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Can Containers Remake Data Center Geography?

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A diagram of the Allied Fiber approach to connect its dark fiber route to various properties, including data center containers (click for larger image).

Is the data center container the missing link in the effort to bring high-speed Internet access to underserved communities? Hunter Newby believes it can be – if a container is  hooked to a major dark fiber route.

Newby, the CEO of Allied Fiber, just happens to have such a dark fiber route. He believes that containers will play a key role in delivering the ubiquitous broadband required to power apps and services on mobile devices like the iPad.

Fiber to the Heartland
Allied Fiber has built a dark fiber network running from northern Virginia to New York to Chicago. The route will be lined with 19 colocation sites and more than 300 wireless towers along the way, extending the rich connectivity of big-city network hubs to second-tier markets in the heartland.

But Newby, an industry veteran who helped build the Telx Group’s interconnection business at the 60 Hudson Street carrier hotel in Manhattan, sees facilities as the missing piece of the puzzle. Major data center developers have steered clear of many smaller cities, including those along Allied Fiber’s route – cities like Altoona and Harrisburg in Pennsylvania, Edinburgh, Ohio and South Bend Indiana.

“There are no Digital Realty or T5 data centers in these markets,” he said. “But there is a need. Will these companies go into these markets? It’s not likely.

“The container fits in perfectly into the demand I’m seeing,” said Newby. “This is really what unlocks the geography. Now you can sell someone a bite-sized infrastructure that will work for their needs.”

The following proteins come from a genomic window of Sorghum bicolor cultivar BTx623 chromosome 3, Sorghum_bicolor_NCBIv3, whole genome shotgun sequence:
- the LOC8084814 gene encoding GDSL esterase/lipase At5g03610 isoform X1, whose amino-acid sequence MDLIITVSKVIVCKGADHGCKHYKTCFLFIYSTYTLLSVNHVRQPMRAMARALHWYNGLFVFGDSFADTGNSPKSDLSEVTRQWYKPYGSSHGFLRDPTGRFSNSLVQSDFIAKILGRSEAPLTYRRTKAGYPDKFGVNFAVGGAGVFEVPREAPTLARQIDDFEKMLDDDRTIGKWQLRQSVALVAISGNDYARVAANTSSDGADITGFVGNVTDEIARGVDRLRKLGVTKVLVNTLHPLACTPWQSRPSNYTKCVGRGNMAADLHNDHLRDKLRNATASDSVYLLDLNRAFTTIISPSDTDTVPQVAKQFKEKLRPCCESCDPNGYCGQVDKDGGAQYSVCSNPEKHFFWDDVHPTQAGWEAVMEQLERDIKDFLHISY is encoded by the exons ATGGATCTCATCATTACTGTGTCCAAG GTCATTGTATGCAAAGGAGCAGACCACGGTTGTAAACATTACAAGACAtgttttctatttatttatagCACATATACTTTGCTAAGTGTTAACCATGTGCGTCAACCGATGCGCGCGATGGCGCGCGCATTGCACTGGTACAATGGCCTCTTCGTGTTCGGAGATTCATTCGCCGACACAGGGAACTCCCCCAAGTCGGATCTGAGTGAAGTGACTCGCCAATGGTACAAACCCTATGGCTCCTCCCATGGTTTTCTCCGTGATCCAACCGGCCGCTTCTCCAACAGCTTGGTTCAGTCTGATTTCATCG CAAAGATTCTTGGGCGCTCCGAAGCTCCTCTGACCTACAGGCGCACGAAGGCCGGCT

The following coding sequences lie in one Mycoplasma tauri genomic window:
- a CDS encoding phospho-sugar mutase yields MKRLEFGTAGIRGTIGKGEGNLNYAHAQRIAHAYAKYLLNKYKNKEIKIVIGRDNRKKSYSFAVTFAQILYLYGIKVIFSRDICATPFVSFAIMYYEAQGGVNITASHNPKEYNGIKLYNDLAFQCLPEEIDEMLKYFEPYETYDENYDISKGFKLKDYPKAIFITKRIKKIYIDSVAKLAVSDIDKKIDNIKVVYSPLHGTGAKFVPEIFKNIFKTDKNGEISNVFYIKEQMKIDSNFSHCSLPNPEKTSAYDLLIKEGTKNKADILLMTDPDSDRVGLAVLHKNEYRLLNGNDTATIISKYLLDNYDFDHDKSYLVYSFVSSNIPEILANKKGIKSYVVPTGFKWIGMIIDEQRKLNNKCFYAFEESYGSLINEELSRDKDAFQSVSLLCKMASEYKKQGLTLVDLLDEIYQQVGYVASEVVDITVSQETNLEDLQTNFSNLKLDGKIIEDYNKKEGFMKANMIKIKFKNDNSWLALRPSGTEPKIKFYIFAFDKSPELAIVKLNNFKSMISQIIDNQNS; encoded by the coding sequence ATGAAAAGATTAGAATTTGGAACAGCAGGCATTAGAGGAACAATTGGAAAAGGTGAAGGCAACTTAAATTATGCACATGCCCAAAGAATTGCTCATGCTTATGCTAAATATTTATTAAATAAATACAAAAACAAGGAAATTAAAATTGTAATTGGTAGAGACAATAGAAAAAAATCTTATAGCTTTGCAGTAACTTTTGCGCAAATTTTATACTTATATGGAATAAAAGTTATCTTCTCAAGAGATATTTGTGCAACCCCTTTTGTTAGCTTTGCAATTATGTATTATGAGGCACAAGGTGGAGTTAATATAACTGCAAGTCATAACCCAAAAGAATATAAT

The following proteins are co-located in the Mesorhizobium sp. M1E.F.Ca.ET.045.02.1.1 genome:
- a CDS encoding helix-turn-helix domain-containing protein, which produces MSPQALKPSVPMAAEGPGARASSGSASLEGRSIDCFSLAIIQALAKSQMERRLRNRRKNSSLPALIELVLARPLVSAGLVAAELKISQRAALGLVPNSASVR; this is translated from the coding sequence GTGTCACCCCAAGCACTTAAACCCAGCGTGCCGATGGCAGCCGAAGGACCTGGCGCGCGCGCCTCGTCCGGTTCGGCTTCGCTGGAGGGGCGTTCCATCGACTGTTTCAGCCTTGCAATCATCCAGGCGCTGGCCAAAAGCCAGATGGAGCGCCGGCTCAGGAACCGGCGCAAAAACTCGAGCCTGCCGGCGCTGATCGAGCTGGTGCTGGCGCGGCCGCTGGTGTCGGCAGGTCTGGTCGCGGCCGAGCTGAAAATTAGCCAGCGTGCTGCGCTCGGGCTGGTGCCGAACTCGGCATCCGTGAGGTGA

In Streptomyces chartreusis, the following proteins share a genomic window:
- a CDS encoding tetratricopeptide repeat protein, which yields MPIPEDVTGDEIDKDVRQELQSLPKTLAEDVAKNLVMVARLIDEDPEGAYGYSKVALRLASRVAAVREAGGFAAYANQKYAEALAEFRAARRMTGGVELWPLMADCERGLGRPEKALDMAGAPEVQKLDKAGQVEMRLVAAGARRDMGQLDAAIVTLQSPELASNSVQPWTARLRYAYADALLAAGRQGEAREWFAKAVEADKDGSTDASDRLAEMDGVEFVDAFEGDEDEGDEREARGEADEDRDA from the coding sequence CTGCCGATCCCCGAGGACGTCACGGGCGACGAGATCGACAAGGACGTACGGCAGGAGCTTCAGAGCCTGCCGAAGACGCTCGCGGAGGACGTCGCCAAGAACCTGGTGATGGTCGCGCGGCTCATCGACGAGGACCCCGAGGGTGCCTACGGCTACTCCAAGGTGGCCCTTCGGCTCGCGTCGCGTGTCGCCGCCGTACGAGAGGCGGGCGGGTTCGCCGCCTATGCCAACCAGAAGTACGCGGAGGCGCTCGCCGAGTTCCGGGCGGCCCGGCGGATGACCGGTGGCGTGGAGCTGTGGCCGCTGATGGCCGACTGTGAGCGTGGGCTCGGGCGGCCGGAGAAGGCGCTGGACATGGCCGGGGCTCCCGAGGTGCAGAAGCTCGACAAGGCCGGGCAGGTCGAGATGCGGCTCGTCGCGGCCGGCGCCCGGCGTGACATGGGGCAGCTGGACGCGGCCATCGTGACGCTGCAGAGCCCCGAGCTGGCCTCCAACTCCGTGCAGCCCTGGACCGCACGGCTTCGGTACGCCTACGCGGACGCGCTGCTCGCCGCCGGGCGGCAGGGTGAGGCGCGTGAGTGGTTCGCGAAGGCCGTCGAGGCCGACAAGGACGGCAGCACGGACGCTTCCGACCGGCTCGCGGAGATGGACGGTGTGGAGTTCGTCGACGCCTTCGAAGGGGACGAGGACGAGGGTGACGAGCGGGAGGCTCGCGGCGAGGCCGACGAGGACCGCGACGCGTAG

“The value of modularity and mobility that the containers provide is significantly enhanced through access to a major, interstate dark fiber system where the containers can be placed anywhere along the route and gain carrier-neutral access to the dark fiber,” he added. “This opens up tremendous real estate development opportunities where the containers can be shifted to anywhere along the route where abundant power exists at the lowest possible rates.”

Online Community as Organizing Tool
How does this market come together? Newby and Allied Fiber have created the Dark Fiber Community, an information portal at online telecom hub TMCnet. The community is designed to bring together vendors from different parts of the fiber ecosystem.

The site features a number of container infrastructure providers, including Lee Technologies (with its Flexible Solutions modular offering), Universal Networking Services (the US reseller for Australia’s Datapod) and Dialectic Networks, an integrator working primarily with IBM’s container solutions.

But the Dark Fiber Community container area also features a well-known name that’s been quieter about its container ambitions: networking giant Cisco Systems, which has helped provision containers for customers like NASA, and has also marketed its own container for federal customers (see PDF brochure).

“I’ve met with and spoken to everyone in the container business,” said Newby. “What I’ve seen is an evolution that’s accelerating. The container is getting integrated into the mainstream in a very serious way. It’s not just the Microsoft data centers in Chicago and Virginia. It’s taking the show on the road.”

The Geography Problem
Portability and mobility have always been viewed as common use cases for containers. But Newby is urging the leading players to think differently about this market.

“Almost across the board, the container folks have missed the fiber piece of this,” he said. “The server vendors are going to realize that you can’t just drop the container at a customer site. They can’t solve the remaining problem on their own. They need to be able to move the container to where the power is, and will also need access to fiber. What is a data center without access to fiber? It’s a warehouse.

“Our problem is still geography. I see all of it converging at the data center and the container. This is really what unlocks the geography. The power of 60 Hudson Street would be moved to the middle of the country.”

About the Author

Rich Miller is the founder and editor at large of Data Center Knowledge, and has been reporting on the data center sector since 2000. He has tracked the growing impact of high-density computing on the power and cooling of data centers, and the resulting push for improved energy efficiency in these facilities.

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